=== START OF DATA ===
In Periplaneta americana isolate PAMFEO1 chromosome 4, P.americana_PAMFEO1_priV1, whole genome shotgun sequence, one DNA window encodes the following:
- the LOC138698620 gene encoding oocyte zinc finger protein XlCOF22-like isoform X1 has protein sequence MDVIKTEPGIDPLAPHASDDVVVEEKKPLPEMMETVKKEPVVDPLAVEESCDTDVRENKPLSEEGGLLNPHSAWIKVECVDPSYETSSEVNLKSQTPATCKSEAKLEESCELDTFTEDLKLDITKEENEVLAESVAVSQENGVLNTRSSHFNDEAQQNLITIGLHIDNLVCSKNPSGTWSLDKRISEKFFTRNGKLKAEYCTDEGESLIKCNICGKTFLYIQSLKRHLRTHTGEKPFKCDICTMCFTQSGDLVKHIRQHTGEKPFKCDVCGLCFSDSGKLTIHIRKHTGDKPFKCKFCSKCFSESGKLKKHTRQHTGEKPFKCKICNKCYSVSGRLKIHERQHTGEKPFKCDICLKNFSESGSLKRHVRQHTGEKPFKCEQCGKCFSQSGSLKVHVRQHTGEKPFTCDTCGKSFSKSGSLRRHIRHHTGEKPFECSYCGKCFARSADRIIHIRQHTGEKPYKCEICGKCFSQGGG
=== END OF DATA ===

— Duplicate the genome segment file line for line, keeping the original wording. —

In Periplaneta americana isolate PAMFEO1 chromosome 4, P.americana_PAMFEO1_priV1, whole genome shotgun sequence, one DNA window encodes the following:
- the LOC138698620 gene encoding oocyte zinc finger protein XlCOF22-like isoform X1 has protein sequence MDVIKTEPGIDPLAPHASDDVVVEEKKPLPEMMETVKKEPVVDPLAVEESCDTDVRENKPLSEEGGLLNPHSAWIKVECVDPSYETSSEVNLKSQTPATCKSEAKLEESCELDTFTEDLKLDITKEENEVLAESVAVSQENGVLNTRSSHFNDEAQQNLITIGLHIDNLVCSKNPSGTWSLDKRISEKFFTRNGKLKAEYCTDEGESLIKCNICGKTFLYIQSLKRHLRTHTGEKPFKCDICTMCFTQSGDLVKHIRQHTGEKPFKCDVCGLCFSDSGKLTIHIRKHTGDKPFKCKFCSKCFSESGKLKKHTRQHTGEKPFKCKICNKCYSVSGRLKIHERQHTGEKPFKCDICLKNFSESGSLKRHVRQHTGEKPFKCEQCGKCFSQSGSLKVHVRQHTGEKPFTCDTCGKSFSKSGSLRRHIRHHTGEKPFECSYCGKCFARSADRIIHIRQHTGEKPYKCEICGKCFSQGGG